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Articles and Publications

February 2015

Class Action Certified for Truckers' Overtime Pay:

Baroch v. Canada Cartage, 2015 ONSC 40 (January 31, 2015)

Anthony Gatensby
Anthony Gatensby,
Associate Lawyer

 

By Anthony Gatensby

 

January 31, 2015 saw the release of a class action certification involving the transportation industry. Continuing the trend of class actions seeking unpaid overtime,1 the Ontario Superior Court of Justice certified a $100 million class action lawsuit for unpaid overtime against the defendant, Canada Cartage.2

Class certification decisions often turn on whether the claims of the proposed class raise sufficiently "common issues" to allow the action to proceed as a class action, pursuant to the Class Proceedings Act4. Some past "overtime" class action attempts have failed to be certified when courts found that the claims would require specific assessments of individual entitlements to overtime (see McCracken v. CNR5 and Brown v. CIBC6).

As a national trucking company, Canada Cartage is subject to the federal Canada Labour Code, and including the Motor Vehicle Operators Hours of Work Regulations.3 Those regulations specify how many hours certain groups of employees must work before being entitled to overtime pay:

  • For non-drivers: over 40 hours
  • For city drivers: over 45 hours
  • For highway drivers: over 60 hours

The statement of claim alleges Canada Cartage only paid overtime if the 60 hour threshold was exceeded, regardless of the type of employee, and that this policy was contrary to the regulations.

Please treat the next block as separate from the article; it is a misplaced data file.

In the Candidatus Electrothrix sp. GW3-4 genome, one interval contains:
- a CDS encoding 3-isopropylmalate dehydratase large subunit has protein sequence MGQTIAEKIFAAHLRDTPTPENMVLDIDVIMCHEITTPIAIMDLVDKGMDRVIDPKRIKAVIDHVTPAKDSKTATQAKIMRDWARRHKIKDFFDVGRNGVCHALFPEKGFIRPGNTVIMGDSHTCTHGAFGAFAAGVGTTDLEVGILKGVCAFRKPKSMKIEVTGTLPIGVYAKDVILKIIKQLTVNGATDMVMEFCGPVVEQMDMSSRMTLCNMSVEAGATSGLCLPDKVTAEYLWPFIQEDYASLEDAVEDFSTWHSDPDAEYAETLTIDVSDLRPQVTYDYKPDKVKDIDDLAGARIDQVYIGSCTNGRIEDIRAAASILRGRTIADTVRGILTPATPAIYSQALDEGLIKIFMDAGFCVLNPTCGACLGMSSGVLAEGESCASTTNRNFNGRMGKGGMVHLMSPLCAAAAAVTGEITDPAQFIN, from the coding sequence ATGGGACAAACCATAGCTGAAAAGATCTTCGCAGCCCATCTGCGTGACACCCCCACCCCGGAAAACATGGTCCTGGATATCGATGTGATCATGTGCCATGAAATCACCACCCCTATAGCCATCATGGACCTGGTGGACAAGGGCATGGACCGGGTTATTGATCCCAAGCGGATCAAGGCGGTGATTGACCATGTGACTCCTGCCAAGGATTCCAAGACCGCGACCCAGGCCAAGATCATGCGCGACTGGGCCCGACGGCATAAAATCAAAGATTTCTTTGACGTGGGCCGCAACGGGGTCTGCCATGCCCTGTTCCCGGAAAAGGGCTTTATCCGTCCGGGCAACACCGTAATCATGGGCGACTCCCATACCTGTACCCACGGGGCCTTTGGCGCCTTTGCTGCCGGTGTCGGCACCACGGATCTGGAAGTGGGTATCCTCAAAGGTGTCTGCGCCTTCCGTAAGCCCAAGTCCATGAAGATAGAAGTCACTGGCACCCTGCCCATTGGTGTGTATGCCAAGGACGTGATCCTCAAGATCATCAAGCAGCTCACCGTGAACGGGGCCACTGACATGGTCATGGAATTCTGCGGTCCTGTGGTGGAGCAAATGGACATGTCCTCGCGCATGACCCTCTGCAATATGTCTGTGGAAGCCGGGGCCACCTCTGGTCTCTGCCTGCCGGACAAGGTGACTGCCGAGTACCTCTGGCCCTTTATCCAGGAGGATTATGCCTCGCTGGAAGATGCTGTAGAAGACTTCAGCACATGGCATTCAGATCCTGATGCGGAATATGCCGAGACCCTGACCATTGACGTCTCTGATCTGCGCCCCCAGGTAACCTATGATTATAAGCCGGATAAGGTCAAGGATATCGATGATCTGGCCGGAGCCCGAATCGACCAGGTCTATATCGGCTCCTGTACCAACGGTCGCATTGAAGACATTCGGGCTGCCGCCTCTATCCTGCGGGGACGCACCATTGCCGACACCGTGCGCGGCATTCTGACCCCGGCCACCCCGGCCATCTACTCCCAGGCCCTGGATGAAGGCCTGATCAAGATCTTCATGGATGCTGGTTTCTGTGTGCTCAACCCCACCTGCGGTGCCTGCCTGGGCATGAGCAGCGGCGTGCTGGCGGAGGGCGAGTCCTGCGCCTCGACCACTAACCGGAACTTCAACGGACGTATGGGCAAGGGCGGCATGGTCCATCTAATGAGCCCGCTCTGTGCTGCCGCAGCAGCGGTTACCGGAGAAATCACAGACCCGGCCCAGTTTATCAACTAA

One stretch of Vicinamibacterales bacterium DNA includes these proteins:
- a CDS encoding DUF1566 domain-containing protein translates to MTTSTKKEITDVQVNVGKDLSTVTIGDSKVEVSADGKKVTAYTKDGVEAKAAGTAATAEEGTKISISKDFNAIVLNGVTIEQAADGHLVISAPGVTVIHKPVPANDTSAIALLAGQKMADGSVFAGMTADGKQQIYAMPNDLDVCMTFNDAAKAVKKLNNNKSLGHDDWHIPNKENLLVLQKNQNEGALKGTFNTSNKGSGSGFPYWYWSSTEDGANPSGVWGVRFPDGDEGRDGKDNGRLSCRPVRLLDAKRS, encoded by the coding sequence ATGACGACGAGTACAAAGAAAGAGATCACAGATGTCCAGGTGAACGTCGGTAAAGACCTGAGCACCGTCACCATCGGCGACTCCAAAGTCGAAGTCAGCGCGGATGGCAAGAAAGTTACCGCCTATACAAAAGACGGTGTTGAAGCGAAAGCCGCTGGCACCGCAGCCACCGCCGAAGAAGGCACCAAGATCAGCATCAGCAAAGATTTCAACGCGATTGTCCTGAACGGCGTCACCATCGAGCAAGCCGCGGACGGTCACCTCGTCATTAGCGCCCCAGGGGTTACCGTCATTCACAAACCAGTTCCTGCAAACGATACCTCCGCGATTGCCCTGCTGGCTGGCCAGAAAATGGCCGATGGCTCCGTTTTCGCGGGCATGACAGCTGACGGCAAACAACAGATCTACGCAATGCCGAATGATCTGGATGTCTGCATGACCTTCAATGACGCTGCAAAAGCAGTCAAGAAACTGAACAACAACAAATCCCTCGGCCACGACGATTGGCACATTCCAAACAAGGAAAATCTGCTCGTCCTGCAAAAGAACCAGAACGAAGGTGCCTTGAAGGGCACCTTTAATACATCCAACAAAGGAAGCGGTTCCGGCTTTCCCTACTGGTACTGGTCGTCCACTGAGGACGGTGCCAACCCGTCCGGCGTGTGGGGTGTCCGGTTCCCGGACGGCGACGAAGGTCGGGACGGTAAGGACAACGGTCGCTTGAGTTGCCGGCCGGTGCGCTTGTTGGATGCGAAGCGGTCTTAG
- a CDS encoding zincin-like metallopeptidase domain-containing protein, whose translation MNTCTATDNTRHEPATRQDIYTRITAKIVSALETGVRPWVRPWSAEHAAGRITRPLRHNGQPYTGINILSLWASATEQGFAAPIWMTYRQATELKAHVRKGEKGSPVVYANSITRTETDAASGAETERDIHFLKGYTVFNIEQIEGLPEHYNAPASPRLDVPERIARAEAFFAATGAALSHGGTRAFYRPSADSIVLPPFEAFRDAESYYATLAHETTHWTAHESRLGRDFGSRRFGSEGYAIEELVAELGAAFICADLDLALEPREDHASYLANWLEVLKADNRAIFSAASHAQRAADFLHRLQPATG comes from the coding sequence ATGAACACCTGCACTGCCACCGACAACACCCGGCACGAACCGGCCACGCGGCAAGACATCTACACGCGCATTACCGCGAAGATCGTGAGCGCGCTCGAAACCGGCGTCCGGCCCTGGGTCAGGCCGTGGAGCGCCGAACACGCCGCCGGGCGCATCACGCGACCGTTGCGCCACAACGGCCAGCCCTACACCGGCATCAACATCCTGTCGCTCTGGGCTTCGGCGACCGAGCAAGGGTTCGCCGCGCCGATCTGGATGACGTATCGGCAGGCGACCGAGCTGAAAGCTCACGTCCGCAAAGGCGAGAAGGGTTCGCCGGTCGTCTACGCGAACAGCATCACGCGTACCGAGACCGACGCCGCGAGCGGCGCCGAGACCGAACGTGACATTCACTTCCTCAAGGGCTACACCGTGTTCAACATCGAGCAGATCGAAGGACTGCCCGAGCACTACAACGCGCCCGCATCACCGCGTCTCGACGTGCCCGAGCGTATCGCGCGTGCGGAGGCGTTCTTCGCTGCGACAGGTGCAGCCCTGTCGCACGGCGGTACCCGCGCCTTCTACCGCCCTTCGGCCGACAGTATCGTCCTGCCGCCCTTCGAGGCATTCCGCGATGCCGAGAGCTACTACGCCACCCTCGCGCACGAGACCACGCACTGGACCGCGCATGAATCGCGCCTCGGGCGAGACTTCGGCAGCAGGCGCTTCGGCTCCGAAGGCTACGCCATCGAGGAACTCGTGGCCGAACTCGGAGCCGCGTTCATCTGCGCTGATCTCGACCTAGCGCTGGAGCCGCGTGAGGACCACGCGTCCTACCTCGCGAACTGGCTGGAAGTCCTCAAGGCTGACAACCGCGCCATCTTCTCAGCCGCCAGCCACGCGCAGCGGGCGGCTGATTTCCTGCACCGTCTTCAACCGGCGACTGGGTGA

...$100 million class action lawsuit for unpaid overtime...

However, in Baroch, class plaintiff counsel avoided past pitfalls presented by the commonality requirement by defining the class to include only those who were entitled to receive overtime compensation. Determining who was entitled was not the triable issue. Rather, the pleadings focussed on the “systemic policies or practices that allegedly amount to breaches of the employment agreements”.7

Keep in mind that none of the claim's allegations against Canada Cartage have been proven. The certification decision means only that the claim may continue as a class action. Canada Cartage is defending this class action and the certification decision will be appealed.

For the time being, the certification represents a stark warning to corporations about overtime pay policies, and a particular caution to those operating pursuant to the Motor Vehicle Operators Hours of Work Regulations.


1 See e.g. McCracken v. CNR, 2012 ONCA 445; Brown v. CIBC, 2014 ONCA 677; Fresco v. CIBC, 2012 ONCA 444; and Fulawka v. Bank of Nova Scotia, 2012 ONCA 443.
2 Baroch v. Canada Cartage, 2015 ONSC 40.
3 CRC, c. 990.
4 RSC 1985, c. L-2.
5 McCracken, supra note 1.
6 Brown, supra note 1.
7 Baroch, supra note 2 at para 12.


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